The heart failure market is set to grow to $11.8bn by 2025 from $3.2bn in 2015, at a compound annual growth rate of 13.7%, according to a report by GlobalData.
According to the report, titled 'PharmaPoint: Heart Failure - Global Drug Forecast and Market Analysis to 2025', growth will be spurred by the introduction of Novartis' first-in-class drug, Entresto, along with the launch of acute heart failure add-on therapies.
The market will expand globally across the US, France, Germany, Italy, Spain, the UK, and Japan, and will also be driven by the rise in the number of chronic heart failure cases.
The leader in chronic heart failure segment was the US, which represented 61.1% of the total sales last year.
Entresto is a first-in-class, angiotensin receptor-neprilysin inhibitor (ARNi), introduced for treating chronic heart failure in the US and Europe in 2015 and 2016, respectively. Though the drug was launched with much fanfare, the response to it has been disappointing.
Elizabeth Hamson, Ph.D., GlobalData's analyst covering cardiovascular and metabolic disorders, explains, "Entresto has struggled to penetrate the chronic heart failure market, achieving dismal sales in the US since its launch in July 2015.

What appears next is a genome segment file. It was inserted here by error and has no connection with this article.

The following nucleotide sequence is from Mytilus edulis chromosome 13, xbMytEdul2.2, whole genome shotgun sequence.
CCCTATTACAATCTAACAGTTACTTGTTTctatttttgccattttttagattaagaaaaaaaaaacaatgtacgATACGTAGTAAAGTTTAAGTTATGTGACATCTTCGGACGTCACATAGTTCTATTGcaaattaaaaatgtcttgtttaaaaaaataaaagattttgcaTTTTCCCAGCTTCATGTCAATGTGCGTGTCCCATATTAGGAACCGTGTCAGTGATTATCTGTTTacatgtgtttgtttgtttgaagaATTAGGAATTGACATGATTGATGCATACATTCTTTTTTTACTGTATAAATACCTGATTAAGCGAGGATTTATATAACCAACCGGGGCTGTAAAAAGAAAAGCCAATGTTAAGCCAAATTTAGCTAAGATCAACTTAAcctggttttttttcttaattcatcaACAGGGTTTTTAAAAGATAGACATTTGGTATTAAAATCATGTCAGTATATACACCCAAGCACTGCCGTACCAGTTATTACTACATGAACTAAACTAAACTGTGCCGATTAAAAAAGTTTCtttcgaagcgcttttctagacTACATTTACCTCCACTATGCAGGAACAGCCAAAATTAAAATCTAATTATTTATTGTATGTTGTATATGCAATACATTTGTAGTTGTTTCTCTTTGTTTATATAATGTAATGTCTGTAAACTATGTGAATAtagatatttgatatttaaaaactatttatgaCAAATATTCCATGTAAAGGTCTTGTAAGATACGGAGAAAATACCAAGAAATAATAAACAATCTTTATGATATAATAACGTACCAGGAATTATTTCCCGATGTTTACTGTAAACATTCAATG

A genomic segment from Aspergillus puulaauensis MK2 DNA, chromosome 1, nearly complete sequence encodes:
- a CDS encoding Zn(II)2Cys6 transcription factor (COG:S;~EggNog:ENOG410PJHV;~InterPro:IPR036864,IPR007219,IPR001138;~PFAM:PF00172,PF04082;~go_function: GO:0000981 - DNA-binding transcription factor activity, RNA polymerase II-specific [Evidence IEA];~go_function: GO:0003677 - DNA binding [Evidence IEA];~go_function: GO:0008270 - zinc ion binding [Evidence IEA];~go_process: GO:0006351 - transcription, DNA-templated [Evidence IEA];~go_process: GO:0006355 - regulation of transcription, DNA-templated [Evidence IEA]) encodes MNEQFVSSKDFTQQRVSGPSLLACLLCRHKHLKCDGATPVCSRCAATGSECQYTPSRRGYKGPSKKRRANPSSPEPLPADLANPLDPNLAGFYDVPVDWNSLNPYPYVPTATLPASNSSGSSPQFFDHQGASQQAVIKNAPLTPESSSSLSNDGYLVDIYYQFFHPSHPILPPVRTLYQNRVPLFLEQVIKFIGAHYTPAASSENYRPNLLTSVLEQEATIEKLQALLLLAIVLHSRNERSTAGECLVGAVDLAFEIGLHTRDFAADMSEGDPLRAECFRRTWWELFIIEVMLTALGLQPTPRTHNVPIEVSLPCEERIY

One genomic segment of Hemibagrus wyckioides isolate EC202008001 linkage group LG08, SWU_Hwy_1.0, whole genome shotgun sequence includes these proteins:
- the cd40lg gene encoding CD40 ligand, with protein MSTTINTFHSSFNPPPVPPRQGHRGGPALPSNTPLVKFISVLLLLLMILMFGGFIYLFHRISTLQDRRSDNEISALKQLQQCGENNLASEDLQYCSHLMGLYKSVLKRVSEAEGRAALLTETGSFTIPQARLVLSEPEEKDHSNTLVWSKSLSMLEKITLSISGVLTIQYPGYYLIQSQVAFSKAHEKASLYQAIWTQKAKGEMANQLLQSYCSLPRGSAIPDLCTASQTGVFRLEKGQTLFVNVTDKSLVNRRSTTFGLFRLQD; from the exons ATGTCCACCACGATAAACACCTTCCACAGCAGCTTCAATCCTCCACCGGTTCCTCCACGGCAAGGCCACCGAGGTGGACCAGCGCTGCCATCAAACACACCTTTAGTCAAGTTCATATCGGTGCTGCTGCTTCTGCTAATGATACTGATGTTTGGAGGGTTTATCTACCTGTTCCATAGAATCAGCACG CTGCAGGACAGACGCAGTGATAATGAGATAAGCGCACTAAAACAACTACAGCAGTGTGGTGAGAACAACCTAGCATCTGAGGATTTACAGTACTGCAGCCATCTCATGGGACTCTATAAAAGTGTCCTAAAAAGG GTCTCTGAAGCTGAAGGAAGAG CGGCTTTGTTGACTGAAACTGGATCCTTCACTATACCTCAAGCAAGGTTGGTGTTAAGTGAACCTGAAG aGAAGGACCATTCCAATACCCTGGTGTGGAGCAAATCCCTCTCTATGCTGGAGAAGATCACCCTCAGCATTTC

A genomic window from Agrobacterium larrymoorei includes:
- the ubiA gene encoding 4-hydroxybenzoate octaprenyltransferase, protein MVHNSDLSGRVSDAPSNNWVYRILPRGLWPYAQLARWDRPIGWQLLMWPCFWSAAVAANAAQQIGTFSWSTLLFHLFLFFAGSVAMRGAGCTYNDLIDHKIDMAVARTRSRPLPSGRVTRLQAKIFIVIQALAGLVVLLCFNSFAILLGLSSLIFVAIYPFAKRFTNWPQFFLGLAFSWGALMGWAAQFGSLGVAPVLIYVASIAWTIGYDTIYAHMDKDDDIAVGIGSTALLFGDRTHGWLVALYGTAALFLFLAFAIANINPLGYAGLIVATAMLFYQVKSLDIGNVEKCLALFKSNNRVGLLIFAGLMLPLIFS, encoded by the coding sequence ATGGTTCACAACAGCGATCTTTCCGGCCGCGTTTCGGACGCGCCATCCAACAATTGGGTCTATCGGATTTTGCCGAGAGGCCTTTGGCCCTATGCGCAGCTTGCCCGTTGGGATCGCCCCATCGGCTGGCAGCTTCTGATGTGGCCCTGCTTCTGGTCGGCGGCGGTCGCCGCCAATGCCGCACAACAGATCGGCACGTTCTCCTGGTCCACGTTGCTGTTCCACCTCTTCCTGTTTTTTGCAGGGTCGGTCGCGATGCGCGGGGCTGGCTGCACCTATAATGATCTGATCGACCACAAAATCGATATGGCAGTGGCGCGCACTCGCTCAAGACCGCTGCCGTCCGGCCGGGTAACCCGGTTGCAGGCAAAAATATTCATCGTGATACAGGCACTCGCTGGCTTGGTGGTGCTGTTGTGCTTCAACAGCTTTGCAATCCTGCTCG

"GlobalData has identified high pricing and the general reluctance of cardiologists and physicians to adopt new therapies as the main barriers to the uptake of this drug."
The outlook for the drug is still promising, says the report. With its label expansion to heart failure with preserved ejection fraction, the drug is expected to become a market leader by 2020.
Hamson continues: "Cardiorentis' ularitide and Novartis' serelaxin represent novel and exciting treatment options for acute heart failure. Both are recombinant forms of human proteins that are intended to be used on top of the current standard-of-care for acute heart failure, intravenous administered loop diuretics.
"While the heart failure market will be invigorated by exciting new therapies over the forecast period, there will remain a major unmet need in the lack of a therapy, which can reverse disease progression, rather than merely slowing it down. In this way, GlobalData believes that the scope for the development of even better and more exciting heart failure drugs is still very broad."
The market for acute heart failure treatment hasn't witnessed any breakthrough advances in the past two decades. Only two acute heart failure drugs are currently being tested, in their Phase III trials.